• He was the first person to receive a Golden Globe for Best Actor in a Television Musical or Comedy for his performance as the Governor in the TV sitcom “The Governor and J.J.” (1970s)
  • His sister was actress Irene Dailey, who starred in Another World

Maureen O’Hara:

  • Initially enrolled in business school to become a proficient bookkeeper and typist, which skills transferred into becoming John Ford‘s transcriber. (John Ford was a good friend of John Wayne.)
  • With her red hair and Irish roots, she was a bit of a spitfire, and spoke her truth, commenting once after a wild makeover for a movie set “If this is the movies, I want nothing to do with them!”
  • Her first major film was Jamaica Inn (1939) directed by Alfred Hitchcock
  • She had a wonderful soprano voice, and did guest appearances with Perry Como, Andy Williams, Betty Grable, and Tennessee Ernie Ford.
  • Her third husband, Charles F. Blair, Jr. was a pioneer of transatlantic aviation, a former Brigadier General of the U.S. Air Force, and a former Chief Pilot at Pan Am.
  • When asked about John Wayne, she said:I was tough. I was tall. I was strong. I didn’t take any nonsense from anybody. He was tough, he was tall, he was strong and he didn’t take any nonsense from anybody. As a man and a human being, I adored him.”

John Wayne leaving plane Frank Hardy Copyright

“I won’t be wronged, I won’t be insulted,
and I won’t be laid a hand on.
I don’t do these things to other people,
and I require the same from them.”
– John Wayne quote from The Shootist (1976)

Photo: Frank Hardy Photo, Pensacola Airport, 1950s

Sometimes, the story behind the story of a movie, film, or work of art is actually more interesting than the production itself. My father thought so, and he always tried to capture the element of humanity that we, as non-celebrities, may forget about.

We’re all human, we all deserve to be treated with respect.

John Wayne was the epitome of a man who portrayed that type of individual.

All the best, Frank Hardy

Frank Hardy Behind Camera _ 5x5 _ RTP _BW _ SFW

ABOUT FRANK HARDY:

Frank’s a second generation professional photographer living in Milton, Florida (across the bay from Pensacola).  He attended the University of West Florida and graduated on March 17, 1977–moving immediately into professional photography on March 18, 1977.

A quote: “I thought I would give it five years or so and then move onto something else, but 37 years later I’m still working in the business of photography…I went digital in 2002,  and I’ve really enjoyed working with the transition of the entire digital process.  I consider myself a portrait photographer (since I feel I’m a people person), but I’ve photographed anything and everything.”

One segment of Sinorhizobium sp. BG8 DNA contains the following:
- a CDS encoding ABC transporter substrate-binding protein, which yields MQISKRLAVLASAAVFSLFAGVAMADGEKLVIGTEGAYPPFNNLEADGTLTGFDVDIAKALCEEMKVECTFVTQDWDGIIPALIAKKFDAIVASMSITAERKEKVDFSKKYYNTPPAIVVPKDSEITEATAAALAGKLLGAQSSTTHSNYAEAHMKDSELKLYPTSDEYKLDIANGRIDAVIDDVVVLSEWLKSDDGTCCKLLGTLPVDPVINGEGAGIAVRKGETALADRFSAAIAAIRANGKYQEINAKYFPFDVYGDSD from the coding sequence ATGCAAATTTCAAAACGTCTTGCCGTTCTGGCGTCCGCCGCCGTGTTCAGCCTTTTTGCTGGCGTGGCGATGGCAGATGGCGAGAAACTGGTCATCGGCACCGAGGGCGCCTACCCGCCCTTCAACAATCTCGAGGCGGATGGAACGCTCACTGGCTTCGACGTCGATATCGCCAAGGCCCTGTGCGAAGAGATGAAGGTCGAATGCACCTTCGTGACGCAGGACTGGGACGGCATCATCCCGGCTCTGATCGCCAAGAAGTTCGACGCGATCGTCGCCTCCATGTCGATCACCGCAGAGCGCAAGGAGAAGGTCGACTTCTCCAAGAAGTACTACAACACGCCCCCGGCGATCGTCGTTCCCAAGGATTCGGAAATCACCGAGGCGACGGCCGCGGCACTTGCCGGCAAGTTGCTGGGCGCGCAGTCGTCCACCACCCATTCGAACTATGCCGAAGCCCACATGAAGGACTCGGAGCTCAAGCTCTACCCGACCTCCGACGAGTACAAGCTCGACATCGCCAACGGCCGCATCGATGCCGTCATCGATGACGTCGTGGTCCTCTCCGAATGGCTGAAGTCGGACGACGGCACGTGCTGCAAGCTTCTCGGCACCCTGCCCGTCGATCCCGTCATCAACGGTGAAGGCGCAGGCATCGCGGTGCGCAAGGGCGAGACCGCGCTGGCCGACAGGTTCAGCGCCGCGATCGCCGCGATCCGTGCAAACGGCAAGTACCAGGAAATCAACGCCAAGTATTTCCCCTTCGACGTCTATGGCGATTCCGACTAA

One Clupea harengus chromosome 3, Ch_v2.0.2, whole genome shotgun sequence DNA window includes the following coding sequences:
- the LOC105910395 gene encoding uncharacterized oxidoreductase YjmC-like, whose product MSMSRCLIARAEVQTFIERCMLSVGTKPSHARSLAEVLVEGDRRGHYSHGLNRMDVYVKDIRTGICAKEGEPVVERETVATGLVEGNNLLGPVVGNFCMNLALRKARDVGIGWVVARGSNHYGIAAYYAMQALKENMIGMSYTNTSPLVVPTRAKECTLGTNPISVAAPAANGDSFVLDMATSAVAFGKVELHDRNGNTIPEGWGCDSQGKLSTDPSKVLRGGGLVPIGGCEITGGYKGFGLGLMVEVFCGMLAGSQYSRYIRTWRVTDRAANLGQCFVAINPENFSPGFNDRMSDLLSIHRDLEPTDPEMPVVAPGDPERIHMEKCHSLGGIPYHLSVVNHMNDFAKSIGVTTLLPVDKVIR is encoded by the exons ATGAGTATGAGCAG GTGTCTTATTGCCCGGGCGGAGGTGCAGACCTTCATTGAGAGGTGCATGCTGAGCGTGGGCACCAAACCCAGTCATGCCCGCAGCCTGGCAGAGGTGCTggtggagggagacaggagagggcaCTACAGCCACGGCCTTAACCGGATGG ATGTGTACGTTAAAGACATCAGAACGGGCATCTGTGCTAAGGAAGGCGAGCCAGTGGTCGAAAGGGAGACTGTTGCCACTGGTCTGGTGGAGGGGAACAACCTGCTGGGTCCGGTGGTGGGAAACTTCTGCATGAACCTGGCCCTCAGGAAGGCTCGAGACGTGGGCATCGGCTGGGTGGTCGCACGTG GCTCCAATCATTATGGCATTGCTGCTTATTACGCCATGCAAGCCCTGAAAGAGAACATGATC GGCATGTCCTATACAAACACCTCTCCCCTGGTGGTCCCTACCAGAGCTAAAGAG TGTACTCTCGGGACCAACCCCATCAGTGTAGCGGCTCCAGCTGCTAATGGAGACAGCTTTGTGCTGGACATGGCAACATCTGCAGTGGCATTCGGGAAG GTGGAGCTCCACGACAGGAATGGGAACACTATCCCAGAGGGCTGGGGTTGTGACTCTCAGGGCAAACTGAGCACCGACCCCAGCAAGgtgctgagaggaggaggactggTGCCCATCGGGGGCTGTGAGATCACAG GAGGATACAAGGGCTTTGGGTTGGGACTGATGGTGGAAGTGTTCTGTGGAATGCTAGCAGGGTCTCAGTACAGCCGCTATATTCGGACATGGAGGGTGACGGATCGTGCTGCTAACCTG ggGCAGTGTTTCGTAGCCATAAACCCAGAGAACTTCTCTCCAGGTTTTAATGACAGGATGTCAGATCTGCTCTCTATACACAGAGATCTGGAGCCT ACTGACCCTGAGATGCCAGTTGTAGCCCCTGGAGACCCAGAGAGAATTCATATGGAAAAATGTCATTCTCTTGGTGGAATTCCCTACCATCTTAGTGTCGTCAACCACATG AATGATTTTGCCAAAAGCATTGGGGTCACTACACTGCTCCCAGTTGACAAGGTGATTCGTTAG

Drop him a note at his website: CLICK HERE!

He’d love to hear from you.

[NOTE: All photos and text written in this post are the intellectual property of Frank Hardy. Please contact him for further information by clicking HERE.]

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Spontaneous Flight Around Vancouver

AirportsMadeSimple:

Love the angle of these shots! Check out Edgar’s website. – Deb

Originally posted on Edgar Bullon:

Compared to many other previous weekends of activities and trips. This weekend was very uneventful. The weather in Vancouver was rainy and didn’t allow me to go skydiving this weekend as was planned. So I have stayed indoors and in the gym the past couple of days. Yesterday the sky cleared up and I have decided to go on a spontaneous flight to build some flying hours. Altho my mind was on “vacation” yesterday, I forgot to bring various things like headsets to go flying, and I really didn’t feel like doing any thinking at all while I was flying. Not a great combination when going on a flight lol. But everything went fine. Here’s a few pics from last evenings flight:

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This Service Dog Flies

CLEAR YOUR MIND OF ‘CAN’T.’
–SAMUEL JOHNSON

Ssgt. Leslie Wohlfeld is an expert at traveling with her Service Dog, Lizzy.

First, I must thank her for her years of service in our US Military–Leslie’s a Veteran of Desert Shield/Storm and a Combat Veteran of Operation Enduring Freedom with duty in Afghanistan from 2003 – 2004.